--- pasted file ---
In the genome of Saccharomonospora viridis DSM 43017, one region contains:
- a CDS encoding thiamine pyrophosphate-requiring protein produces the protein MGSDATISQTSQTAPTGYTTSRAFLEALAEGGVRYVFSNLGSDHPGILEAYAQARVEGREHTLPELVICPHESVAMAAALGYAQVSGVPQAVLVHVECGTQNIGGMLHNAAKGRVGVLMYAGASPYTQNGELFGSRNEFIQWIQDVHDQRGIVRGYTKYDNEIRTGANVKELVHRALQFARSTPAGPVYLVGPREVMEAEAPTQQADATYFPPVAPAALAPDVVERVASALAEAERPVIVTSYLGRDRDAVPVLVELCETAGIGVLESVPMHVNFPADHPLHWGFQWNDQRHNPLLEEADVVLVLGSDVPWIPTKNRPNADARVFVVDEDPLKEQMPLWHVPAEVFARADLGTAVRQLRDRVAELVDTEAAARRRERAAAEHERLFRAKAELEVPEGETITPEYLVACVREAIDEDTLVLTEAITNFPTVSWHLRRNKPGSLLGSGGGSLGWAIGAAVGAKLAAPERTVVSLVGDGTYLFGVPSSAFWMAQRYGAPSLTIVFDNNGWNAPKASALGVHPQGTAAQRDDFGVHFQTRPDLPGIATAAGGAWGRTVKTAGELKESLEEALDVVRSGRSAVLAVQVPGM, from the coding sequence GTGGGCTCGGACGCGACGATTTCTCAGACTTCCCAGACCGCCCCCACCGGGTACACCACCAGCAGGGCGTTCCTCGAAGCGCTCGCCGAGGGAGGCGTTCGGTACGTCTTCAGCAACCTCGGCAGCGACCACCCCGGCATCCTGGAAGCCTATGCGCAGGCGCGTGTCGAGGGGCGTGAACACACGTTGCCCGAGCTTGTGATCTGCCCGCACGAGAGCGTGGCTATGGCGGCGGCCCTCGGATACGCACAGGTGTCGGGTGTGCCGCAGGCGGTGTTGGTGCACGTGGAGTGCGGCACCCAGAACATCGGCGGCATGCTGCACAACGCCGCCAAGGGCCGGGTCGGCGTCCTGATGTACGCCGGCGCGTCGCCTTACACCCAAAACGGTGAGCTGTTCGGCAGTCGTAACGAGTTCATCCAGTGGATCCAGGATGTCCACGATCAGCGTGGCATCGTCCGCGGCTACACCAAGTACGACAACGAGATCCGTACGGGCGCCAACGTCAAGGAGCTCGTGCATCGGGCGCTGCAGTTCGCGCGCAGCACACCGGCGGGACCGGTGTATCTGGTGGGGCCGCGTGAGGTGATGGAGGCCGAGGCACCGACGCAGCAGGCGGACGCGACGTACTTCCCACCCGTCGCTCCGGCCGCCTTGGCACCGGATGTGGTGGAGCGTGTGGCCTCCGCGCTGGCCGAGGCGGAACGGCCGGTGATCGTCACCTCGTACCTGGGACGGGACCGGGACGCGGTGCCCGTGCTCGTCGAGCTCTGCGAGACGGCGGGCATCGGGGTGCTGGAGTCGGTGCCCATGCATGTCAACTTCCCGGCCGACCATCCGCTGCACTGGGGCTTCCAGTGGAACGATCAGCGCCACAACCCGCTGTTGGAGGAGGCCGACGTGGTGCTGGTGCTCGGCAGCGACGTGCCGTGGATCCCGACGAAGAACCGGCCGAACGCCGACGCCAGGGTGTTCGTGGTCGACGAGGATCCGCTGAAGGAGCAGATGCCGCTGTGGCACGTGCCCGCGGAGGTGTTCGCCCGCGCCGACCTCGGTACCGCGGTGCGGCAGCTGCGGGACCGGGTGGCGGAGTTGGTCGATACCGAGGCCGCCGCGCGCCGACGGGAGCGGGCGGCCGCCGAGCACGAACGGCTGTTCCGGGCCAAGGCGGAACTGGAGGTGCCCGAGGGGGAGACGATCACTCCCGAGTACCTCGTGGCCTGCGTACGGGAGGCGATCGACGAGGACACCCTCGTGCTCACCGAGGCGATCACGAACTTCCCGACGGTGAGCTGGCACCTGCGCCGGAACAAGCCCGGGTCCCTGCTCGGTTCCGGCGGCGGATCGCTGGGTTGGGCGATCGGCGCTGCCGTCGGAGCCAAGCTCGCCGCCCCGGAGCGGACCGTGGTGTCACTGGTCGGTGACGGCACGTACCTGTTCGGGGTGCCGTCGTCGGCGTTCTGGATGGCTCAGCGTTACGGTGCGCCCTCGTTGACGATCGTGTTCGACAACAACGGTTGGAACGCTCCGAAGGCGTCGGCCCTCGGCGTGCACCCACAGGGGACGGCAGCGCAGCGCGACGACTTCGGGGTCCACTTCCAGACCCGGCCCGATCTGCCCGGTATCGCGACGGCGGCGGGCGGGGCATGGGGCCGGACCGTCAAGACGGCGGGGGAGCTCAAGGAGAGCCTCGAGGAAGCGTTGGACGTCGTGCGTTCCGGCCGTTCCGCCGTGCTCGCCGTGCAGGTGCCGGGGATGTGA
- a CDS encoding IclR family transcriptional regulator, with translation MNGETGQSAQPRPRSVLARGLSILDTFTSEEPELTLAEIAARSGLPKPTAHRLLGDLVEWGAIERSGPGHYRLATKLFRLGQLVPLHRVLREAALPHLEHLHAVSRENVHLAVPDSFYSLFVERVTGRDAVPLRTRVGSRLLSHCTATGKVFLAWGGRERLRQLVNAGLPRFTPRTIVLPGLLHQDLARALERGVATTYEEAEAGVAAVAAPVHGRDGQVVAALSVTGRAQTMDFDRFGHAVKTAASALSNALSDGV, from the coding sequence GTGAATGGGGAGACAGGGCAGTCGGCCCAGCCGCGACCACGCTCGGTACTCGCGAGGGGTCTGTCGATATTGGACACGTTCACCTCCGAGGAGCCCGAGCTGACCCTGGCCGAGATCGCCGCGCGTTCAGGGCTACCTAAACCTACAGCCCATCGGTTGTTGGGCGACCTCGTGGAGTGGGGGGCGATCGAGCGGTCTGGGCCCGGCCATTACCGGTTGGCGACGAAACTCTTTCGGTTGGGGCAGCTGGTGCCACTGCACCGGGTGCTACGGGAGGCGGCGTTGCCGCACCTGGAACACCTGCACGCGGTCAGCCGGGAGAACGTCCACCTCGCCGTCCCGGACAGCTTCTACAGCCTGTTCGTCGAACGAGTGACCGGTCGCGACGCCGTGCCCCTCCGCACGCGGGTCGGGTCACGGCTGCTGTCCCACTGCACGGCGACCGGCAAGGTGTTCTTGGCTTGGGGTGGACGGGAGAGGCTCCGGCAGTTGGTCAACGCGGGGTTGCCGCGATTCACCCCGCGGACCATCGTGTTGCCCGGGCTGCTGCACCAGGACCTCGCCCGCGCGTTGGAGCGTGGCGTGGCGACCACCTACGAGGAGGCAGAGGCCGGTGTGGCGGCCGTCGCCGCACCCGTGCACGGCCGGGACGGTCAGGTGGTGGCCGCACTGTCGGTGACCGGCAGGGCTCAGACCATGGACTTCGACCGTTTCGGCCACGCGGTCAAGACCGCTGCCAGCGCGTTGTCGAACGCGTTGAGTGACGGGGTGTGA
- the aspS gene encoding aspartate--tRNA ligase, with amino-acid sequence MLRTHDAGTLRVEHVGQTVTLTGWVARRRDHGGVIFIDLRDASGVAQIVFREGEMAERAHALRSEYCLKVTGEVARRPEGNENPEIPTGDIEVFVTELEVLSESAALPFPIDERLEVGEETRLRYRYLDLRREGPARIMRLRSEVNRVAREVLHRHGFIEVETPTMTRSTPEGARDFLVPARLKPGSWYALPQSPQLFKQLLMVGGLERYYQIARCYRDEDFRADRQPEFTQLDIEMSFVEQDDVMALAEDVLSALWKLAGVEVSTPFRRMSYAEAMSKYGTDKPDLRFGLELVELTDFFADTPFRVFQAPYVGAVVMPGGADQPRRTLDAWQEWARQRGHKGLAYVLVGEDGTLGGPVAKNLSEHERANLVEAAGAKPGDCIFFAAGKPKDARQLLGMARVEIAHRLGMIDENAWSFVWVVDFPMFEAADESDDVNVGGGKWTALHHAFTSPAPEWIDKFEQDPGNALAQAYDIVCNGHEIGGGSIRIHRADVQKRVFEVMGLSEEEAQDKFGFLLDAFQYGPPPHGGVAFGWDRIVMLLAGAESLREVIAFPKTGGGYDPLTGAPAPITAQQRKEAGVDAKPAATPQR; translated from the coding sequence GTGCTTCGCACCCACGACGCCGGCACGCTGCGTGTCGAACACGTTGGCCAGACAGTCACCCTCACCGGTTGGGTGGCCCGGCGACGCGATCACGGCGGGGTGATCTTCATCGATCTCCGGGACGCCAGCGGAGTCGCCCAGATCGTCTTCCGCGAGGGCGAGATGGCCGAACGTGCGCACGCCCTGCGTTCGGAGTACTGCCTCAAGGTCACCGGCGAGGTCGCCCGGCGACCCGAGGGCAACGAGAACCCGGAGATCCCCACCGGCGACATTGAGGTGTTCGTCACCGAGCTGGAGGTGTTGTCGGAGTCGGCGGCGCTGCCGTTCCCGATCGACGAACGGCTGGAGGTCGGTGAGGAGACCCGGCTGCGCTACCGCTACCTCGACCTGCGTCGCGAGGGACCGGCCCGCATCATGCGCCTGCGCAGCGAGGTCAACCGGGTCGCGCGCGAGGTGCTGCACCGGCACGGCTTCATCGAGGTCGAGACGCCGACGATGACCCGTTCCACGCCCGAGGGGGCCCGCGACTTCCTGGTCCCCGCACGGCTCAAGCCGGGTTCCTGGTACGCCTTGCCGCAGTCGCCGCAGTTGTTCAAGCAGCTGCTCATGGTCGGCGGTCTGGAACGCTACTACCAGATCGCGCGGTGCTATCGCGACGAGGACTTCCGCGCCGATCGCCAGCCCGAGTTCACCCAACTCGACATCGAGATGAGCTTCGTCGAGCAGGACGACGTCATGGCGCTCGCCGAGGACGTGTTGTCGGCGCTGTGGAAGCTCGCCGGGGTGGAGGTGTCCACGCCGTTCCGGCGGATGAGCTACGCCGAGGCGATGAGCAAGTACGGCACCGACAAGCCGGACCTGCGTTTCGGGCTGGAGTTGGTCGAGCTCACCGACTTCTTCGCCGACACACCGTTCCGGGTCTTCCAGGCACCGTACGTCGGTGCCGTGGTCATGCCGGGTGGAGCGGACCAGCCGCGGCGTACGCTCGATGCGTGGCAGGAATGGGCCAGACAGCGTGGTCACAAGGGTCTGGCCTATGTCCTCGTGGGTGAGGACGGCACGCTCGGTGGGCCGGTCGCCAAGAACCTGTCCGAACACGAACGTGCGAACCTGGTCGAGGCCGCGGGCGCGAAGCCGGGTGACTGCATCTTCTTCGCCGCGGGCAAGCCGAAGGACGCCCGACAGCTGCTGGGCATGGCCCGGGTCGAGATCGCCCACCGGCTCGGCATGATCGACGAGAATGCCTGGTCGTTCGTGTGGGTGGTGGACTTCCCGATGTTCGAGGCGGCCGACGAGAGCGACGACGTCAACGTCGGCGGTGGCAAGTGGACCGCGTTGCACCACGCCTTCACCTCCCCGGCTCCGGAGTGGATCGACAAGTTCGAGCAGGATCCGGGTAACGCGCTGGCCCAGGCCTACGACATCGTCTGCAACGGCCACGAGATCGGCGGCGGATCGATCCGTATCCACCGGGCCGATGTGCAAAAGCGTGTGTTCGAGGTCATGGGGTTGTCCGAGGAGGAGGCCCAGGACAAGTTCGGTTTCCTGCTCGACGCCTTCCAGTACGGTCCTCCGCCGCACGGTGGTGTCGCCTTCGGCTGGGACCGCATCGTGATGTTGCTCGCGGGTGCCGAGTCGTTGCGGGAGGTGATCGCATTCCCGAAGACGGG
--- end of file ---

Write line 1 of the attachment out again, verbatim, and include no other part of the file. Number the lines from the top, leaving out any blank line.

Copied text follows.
In the genome of Saccharomonospora viridis DSM 43017, one region contains: